The Sceptic Blog

Random thoughts of a random chappy

Australia’s “Biblical” Floods

with one comment

1.  Australian politicians have been describing Queensland’s floods as being of “Biblical” proportions.

2.  With the size of area that has been devastated, there will certainly be hundreds or thousands of people who look around and see their entire world as having been swept away in the floods, and it is only to be expected that they may equate today’s floods with the Biblical flood with which God destroyed the world.

3.  Of course, that episode ends with God’s promise not to destroy the world again by flood, and there may be many people today who regard that promise as having been broken by recent events.  The same would have been true of many victims of the Pakistan floods last year.

4.  There is a simple answer to accusations that God’s promise has been broken: the promise was only not to destroy the whole world, and there was no promise not to destroy part of it.

5.  That answer is as unsatisfactory as it is simple: if my entire village, every town I ever visited and all or most of my family have been destroyed by flood, how impressed am I going to be by being told that God’s promise is kept because Hendon is still okay?

6. It reminds me of Cecilia Jupe’s answer to the schoolmaster in Hard Times, that if one sailor in a hundred is drowned at sea the percentage of losses is 100%, if you happen to be that sailor’s mother.

7.  To put it another way, why should it matter to an Australian or Pakistani flood victim whether or not Hendon is still unaffected by the flood?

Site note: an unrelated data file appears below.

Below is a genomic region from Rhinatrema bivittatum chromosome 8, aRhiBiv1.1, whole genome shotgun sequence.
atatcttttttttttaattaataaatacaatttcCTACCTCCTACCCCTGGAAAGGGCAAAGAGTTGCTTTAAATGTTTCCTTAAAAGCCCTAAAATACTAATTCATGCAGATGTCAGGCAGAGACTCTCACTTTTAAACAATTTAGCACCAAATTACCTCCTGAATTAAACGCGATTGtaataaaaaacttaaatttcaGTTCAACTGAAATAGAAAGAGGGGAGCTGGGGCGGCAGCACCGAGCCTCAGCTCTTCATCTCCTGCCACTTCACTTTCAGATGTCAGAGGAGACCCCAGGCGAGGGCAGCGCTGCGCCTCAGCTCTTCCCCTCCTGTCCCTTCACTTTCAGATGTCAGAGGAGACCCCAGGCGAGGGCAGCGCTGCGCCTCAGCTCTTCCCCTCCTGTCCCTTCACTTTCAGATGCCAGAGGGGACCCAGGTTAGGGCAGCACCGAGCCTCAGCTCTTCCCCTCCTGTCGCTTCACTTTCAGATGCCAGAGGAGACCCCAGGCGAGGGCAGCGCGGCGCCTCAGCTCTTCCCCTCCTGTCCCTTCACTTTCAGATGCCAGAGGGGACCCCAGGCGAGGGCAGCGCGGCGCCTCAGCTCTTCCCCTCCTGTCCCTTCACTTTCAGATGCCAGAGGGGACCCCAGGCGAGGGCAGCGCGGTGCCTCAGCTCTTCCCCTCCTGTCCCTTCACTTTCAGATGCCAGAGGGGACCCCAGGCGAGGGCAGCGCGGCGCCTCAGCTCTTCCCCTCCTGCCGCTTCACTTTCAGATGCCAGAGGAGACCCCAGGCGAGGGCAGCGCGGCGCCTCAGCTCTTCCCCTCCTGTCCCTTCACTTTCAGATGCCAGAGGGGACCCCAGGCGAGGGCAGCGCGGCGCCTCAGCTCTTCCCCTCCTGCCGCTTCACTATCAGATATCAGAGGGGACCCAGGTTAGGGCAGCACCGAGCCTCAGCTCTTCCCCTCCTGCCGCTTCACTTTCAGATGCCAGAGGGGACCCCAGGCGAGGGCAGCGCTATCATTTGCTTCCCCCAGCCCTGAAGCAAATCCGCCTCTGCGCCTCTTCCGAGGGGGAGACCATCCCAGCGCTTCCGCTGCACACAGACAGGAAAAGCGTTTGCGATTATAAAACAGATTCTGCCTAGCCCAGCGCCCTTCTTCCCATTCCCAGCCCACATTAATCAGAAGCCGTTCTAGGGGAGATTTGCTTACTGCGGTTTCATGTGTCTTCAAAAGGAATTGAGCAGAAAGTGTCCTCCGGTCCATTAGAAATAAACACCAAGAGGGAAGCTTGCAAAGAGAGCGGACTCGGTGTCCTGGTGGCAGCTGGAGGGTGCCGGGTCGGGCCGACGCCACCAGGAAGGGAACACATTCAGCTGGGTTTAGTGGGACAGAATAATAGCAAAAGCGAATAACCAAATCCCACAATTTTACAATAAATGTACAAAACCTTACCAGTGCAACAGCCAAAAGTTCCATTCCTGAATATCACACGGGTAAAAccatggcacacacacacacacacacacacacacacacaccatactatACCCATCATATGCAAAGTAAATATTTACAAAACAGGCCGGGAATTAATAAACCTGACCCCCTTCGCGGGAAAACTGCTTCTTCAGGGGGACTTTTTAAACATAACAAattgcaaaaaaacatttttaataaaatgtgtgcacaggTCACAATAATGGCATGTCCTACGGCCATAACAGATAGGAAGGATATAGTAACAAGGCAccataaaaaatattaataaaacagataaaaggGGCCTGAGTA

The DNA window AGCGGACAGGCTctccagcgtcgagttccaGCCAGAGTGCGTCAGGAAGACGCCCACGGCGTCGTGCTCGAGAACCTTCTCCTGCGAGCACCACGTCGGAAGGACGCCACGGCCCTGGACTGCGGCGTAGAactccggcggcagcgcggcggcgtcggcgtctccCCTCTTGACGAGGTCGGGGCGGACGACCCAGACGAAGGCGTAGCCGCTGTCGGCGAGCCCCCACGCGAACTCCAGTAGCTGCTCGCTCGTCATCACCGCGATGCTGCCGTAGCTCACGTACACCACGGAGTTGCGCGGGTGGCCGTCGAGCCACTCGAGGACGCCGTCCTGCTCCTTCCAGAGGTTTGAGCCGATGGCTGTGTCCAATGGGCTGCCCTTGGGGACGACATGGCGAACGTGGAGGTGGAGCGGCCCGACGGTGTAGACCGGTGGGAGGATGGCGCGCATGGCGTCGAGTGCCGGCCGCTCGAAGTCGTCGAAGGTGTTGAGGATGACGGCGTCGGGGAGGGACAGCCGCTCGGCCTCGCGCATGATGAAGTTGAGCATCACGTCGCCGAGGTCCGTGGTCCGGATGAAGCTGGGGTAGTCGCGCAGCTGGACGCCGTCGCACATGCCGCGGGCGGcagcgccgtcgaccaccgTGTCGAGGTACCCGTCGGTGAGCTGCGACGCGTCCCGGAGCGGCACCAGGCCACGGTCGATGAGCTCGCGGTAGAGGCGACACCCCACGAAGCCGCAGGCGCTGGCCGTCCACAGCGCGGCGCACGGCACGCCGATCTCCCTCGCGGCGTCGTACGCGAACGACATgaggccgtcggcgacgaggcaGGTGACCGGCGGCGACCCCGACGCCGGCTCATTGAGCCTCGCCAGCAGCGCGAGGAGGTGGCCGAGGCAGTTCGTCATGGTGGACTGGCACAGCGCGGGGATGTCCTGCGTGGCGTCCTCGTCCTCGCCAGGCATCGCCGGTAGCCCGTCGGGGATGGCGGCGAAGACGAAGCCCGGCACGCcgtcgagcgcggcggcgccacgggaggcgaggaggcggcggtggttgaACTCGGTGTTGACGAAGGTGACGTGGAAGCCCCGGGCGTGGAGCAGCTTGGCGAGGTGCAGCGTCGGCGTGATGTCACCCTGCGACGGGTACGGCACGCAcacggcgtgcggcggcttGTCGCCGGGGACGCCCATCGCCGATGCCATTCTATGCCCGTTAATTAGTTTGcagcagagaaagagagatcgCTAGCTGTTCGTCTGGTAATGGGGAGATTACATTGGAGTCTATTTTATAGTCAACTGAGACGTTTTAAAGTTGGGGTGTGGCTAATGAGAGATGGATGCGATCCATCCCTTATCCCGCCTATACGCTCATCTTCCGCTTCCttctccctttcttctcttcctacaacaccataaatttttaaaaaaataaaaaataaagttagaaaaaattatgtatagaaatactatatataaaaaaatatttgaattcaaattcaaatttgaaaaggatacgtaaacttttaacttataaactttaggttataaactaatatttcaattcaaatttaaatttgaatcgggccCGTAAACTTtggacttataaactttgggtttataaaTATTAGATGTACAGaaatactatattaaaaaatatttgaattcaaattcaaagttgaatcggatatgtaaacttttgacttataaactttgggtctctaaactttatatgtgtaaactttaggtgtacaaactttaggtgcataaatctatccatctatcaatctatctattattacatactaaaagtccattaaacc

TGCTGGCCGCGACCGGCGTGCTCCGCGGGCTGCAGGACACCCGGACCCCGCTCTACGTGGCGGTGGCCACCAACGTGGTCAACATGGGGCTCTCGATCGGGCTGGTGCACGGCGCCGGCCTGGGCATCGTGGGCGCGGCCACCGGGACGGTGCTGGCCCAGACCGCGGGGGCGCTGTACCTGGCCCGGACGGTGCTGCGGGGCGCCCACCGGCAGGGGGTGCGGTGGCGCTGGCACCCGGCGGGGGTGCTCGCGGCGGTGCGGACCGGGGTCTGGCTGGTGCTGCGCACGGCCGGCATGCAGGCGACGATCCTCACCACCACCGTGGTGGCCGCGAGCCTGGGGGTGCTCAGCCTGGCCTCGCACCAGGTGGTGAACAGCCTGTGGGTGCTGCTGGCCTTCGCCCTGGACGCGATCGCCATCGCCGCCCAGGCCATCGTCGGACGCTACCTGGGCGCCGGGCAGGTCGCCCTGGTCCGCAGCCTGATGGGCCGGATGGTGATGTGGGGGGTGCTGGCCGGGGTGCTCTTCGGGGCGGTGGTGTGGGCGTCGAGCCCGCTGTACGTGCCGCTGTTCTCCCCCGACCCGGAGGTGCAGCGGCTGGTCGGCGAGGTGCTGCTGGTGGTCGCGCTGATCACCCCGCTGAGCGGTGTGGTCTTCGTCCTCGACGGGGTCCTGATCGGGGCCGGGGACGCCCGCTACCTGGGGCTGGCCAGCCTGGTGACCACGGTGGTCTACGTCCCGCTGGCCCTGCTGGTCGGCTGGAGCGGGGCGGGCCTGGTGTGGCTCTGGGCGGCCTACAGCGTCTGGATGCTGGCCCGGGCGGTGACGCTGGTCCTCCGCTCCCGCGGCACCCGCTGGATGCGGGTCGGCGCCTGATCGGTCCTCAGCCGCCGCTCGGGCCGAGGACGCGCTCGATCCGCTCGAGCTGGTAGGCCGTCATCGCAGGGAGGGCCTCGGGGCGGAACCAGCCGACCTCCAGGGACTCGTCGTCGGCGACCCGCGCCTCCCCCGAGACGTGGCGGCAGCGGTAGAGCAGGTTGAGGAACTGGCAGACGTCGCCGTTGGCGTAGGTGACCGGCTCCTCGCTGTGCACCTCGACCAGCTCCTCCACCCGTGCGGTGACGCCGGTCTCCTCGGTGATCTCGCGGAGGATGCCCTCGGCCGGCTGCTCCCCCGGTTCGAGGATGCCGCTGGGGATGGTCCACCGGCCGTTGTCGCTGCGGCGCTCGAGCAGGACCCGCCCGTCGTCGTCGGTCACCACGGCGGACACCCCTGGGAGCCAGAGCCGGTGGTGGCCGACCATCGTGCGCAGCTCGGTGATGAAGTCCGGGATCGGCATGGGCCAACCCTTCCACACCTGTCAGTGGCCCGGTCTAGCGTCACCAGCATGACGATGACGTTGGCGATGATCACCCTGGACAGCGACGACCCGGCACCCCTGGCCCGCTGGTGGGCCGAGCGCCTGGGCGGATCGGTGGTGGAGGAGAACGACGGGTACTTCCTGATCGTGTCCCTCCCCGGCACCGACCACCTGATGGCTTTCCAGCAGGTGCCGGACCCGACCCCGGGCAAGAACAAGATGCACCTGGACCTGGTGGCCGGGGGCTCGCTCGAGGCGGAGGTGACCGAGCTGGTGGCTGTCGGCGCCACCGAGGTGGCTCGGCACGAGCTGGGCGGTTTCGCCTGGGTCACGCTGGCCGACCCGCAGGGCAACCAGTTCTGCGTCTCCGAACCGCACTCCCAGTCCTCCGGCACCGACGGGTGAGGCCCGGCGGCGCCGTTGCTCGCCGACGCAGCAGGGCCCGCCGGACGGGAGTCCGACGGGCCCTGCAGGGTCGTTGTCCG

8.  And the answer to that, of course, is that it depends on how the inhabitants of Hendon behave towards the flood.

9.  If we simply ignore it, or get a transient thrill out of watching it on the television or computer, then our survivial is irrelevant to the victims, and so far as they are concerned God’s promise not to destroy the world has been broken for all practical purposes.

10.  But if we exert ourselves to reach out to victims of the floods, in all the various ways open to us in today’s shrinking world, then they can suddenly see the point of the promise that natural disasters will always leave some people in a position to help the victims.  God’s promise is meaningful only if we supply the meaning by committing ourselves to exert ourselves.  The rainbow that symbolises God’s promise not to renew the Biblical flood arches through the sky, and I cannot see for certain where it begins and ends – but that doesn’t stop me from setting off in the direction it shows to look for people who might need my help.

11.  We do not understand how or why natural disasters occur.  But we can understand that they are challenges and opportunities to assert universal brotherhood.


Written by Daniel Greenberg

January 3, 2011 at 9:49 am

One Response

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  1. Wonderful. What an impressive website!

    Bart Kotur

    July 6, 2011 at 12:46 pm

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